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S. Korea ready to take measures to stem won's sharp fall

This photo, taken Thursday, shows an electric signboard with information about the KOSPI, South Korea's main stock index, and the won-dollar exchange rate at a dealing room in Hana Bank in Seoul. (Yonhap)
This photo, taken Thursday, shows an electric signboard with information about the KOSPI, South Korea's main stock index, and the won-dollar exchange rate at a dealing room in Hana Bank in Seoul. (Yonhap)

South Korea plans to take steps to curb the Korean currency's "excessive" fall against the US dollar, a senior government official said Friday.

First Vice Finance Minister Lee Eog-weon also dismissed the possibility of a sharp outflow of foreign capital, citing the country's strong economic fundamentals.

"Volatility in the won-dollar exchange rate has amplified amid fears about the Federal Reserve's aggressive rate hikes and economic growth concerns due to China's COVID-19 lockdowns," Lee said at a government meeting on the macroeconomics.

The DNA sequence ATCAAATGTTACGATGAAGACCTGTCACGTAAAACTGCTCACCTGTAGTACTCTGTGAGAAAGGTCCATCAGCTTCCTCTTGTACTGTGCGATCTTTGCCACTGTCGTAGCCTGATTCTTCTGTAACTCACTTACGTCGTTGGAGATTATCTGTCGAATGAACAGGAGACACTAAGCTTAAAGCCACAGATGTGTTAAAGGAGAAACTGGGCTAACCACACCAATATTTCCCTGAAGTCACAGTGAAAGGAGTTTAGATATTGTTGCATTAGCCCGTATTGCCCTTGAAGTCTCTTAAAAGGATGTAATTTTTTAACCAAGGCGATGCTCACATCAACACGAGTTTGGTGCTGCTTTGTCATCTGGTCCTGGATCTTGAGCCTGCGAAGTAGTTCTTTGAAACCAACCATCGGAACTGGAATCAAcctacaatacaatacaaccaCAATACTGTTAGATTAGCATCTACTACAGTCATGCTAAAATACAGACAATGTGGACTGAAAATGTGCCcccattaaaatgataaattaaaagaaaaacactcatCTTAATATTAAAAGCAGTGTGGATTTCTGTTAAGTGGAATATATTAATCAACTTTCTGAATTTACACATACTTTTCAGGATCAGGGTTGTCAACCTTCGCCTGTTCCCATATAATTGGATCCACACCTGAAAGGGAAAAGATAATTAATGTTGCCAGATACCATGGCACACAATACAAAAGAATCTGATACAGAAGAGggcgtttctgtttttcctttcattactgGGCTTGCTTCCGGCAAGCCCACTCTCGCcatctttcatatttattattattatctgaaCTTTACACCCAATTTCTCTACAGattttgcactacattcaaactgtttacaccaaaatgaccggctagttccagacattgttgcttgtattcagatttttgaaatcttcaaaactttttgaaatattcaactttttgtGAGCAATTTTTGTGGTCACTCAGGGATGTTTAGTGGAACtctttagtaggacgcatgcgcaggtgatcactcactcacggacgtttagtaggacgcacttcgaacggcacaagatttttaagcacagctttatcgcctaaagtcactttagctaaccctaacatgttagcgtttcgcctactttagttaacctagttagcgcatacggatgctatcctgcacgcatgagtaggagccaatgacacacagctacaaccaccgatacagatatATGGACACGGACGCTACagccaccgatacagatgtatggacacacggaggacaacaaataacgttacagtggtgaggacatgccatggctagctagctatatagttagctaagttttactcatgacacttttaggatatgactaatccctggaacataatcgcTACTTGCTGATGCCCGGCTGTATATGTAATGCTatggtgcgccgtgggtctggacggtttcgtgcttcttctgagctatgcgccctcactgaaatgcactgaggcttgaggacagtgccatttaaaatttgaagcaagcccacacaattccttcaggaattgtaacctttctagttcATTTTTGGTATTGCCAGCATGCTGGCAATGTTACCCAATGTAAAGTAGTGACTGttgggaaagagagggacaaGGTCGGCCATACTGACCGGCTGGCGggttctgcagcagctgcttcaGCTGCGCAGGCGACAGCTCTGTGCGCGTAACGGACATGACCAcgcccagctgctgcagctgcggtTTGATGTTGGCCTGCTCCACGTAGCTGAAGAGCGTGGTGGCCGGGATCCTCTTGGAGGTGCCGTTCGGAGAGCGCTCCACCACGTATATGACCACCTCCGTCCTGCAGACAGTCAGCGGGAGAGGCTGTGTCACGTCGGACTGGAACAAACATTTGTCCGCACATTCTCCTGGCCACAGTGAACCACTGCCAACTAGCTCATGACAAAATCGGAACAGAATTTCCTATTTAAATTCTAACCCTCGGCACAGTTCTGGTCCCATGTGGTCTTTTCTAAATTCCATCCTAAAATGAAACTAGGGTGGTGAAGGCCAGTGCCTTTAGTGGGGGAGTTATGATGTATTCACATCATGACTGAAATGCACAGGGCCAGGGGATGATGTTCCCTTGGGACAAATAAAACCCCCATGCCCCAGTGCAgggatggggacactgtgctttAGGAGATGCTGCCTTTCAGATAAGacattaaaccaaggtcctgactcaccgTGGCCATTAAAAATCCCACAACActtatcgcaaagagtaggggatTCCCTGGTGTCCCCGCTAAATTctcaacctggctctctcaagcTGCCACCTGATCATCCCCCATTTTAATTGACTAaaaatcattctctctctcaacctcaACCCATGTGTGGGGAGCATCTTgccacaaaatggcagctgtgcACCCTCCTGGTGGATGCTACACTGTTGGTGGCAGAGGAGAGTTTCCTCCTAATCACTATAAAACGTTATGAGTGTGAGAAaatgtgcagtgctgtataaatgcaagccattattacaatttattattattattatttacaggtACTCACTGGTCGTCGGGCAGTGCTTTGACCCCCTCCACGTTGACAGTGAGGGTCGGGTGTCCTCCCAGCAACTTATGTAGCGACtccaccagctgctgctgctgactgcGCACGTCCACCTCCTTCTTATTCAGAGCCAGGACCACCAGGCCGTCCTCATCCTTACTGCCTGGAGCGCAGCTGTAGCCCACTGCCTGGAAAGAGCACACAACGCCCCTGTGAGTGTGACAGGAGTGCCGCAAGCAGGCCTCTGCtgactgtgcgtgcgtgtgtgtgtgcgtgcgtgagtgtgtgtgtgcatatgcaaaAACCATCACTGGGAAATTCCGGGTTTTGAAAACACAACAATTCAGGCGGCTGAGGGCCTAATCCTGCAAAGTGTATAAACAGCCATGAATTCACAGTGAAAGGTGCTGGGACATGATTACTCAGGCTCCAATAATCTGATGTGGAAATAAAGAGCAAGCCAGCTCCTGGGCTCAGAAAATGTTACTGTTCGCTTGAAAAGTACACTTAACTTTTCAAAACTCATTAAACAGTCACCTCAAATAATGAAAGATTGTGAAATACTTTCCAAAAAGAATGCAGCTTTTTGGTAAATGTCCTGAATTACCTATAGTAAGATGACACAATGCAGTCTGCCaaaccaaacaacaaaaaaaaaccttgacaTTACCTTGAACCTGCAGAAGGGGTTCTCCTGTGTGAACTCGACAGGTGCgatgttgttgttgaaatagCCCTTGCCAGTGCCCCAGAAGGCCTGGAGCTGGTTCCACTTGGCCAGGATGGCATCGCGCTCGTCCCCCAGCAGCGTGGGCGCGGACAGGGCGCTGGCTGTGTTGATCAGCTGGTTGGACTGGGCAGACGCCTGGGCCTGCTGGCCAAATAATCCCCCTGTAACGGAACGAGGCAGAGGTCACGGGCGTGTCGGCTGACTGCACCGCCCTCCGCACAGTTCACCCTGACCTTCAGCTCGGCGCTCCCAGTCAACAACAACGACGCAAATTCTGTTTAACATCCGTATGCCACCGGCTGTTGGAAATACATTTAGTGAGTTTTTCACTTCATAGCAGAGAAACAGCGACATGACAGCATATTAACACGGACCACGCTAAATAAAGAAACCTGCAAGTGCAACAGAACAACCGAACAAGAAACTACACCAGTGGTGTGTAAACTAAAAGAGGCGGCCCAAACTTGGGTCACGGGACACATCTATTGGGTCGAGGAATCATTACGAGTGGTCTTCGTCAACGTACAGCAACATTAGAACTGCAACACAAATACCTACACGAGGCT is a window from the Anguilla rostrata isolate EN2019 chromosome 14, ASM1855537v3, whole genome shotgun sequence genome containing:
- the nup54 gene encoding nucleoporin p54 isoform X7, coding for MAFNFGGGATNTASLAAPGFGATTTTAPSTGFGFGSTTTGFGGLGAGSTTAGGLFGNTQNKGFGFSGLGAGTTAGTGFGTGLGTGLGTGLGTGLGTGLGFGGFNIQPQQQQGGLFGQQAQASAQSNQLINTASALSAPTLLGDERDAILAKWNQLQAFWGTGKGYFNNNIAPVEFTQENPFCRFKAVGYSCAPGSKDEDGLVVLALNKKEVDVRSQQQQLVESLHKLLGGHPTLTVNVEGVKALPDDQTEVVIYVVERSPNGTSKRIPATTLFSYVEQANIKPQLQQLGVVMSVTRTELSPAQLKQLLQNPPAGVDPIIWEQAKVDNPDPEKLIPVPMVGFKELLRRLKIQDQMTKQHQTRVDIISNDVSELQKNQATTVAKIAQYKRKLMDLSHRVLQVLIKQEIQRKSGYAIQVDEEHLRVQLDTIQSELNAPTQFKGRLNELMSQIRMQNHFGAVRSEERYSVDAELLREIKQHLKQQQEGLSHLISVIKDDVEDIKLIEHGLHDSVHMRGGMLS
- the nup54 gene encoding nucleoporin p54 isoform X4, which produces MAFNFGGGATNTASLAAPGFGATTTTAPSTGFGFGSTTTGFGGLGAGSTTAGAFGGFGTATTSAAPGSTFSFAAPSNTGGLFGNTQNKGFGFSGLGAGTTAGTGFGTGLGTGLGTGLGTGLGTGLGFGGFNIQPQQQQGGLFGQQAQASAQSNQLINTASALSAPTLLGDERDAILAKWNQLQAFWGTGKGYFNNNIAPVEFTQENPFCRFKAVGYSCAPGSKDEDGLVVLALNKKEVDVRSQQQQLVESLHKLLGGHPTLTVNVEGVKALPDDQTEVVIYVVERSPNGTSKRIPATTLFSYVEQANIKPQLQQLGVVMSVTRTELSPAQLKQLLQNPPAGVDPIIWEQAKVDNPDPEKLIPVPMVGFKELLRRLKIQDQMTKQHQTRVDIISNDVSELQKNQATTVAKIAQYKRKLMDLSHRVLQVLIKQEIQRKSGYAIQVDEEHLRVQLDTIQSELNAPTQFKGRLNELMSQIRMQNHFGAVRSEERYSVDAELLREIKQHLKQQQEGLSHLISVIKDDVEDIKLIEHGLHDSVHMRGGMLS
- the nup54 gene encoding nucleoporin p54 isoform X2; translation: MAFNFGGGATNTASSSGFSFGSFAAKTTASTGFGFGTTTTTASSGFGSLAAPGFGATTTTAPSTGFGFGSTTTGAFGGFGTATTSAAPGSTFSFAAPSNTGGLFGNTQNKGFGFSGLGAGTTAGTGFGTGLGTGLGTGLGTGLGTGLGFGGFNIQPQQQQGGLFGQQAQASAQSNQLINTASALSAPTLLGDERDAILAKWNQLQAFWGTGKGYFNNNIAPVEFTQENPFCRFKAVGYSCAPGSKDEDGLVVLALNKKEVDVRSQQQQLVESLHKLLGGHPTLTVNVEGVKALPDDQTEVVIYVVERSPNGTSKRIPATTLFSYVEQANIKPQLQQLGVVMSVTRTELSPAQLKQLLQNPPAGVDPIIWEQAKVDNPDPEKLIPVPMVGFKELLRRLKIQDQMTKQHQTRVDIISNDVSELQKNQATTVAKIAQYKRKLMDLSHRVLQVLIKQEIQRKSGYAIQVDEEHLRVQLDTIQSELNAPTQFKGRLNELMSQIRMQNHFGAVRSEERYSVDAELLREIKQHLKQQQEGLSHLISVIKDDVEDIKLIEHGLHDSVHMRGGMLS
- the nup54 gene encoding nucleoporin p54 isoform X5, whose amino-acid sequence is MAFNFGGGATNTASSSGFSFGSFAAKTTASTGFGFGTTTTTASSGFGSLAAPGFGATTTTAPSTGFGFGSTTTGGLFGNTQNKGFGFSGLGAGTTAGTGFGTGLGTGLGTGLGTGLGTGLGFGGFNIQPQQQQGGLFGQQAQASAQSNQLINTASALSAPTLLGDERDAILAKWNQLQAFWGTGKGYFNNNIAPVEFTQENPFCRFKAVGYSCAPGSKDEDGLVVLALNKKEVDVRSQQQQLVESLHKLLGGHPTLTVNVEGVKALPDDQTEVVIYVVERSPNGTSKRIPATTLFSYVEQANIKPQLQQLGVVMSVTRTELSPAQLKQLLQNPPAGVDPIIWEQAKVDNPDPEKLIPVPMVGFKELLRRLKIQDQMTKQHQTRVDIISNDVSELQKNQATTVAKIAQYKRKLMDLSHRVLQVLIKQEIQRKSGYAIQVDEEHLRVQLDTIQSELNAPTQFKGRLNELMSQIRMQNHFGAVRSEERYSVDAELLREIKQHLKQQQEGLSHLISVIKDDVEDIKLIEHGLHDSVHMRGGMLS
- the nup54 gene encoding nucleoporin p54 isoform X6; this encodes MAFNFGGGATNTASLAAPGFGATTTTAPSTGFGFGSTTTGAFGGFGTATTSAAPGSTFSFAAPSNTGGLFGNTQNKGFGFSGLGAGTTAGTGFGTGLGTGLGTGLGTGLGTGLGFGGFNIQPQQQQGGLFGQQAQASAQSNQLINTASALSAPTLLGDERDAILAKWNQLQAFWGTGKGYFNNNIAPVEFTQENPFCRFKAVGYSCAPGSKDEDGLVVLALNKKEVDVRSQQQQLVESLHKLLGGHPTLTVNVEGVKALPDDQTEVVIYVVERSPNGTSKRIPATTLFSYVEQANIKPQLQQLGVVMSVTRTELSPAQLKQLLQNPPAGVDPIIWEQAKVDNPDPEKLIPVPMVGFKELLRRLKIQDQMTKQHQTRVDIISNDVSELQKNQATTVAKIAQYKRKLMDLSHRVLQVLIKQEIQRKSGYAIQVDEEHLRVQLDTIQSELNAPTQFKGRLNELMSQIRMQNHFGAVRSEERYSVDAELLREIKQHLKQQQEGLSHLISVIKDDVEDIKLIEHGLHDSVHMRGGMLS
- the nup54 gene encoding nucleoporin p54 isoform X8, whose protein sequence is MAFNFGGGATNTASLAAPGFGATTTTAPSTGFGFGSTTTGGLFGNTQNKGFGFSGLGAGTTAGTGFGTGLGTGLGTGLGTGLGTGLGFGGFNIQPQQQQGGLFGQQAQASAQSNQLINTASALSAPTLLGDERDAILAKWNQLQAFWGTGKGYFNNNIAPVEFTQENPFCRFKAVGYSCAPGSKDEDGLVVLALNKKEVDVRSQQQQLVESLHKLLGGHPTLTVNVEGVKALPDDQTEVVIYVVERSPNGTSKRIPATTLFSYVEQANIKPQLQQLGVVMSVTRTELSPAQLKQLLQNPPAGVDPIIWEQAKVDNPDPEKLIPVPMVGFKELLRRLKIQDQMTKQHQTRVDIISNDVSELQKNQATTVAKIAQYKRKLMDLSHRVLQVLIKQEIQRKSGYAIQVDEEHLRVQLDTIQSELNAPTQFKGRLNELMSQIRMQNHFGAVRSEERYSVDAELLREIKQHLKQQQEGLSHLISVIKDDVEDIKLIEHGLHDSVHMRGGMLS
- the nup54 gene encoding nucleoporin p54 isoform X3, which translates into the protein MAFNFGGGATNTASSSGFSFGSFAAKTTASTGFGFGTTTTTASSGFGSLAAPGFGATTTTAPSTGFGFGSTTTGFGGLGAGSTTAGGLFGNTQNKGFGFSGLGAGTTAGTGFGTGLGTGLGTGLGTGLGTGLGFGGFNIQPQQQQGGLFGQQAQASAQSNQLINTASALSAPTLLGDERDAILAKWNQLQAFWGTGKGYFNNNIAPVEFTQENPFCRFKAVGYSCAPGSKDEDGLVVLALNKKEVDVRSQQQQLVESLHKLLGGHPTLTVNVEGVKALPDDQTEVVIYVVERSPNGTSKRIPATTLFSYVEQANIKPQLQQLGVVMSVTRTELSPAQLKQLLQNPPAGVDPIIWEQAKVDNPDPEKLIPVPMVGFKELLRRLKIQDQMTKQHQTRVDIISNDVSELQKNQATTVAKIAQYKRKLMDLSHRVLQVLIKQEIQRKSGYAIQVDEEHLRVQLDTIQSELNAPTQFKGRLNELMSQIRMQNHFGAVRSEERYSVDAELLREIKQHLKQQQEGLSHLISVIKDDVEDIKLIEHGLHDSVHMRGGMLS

"The government will closely monitor the market and stick to the principle that it will take market-stabilizing measures if the won shows one-sided movement," he added.

South Korean economic policymakers recently issued verbal warnings about the won's sharp fall. Despite verbal intervention by the finance minister, the Korean currency extended its losing streak to the sixth session Thursday.

But the won has gained ground against the dollar during Friday's trading. The Korean currency changed hands at 1,269 won to the dollar as of 9:24 a.m., up 3.5 won from the previous session.

The won's weakness has accelerated in recent sessions amid the prospect of the Fed's aggressive monetary tightening.

Fed Chairman Jerome Powell signaled a half percentage-point rate hike in next week's policy meeting as US inflation jumped to a 41-year high in March. Last month, the US central bank raised the policy rate by a quarter percentage point to 0.25-0.5 percent, the first rate hike since 2018.

Amid fast-rising US interest rates, some market watchers voiced concerns about the narrowing interest rate gap between South Korea and the US, and slowing inflows of foreign funds.

Lee said there is a limited possibility that foreign capital will flee the Korean market, given South Korea's strong economic fundamentals and external credits, and its capability to absorb external shocks. (Yonhap)

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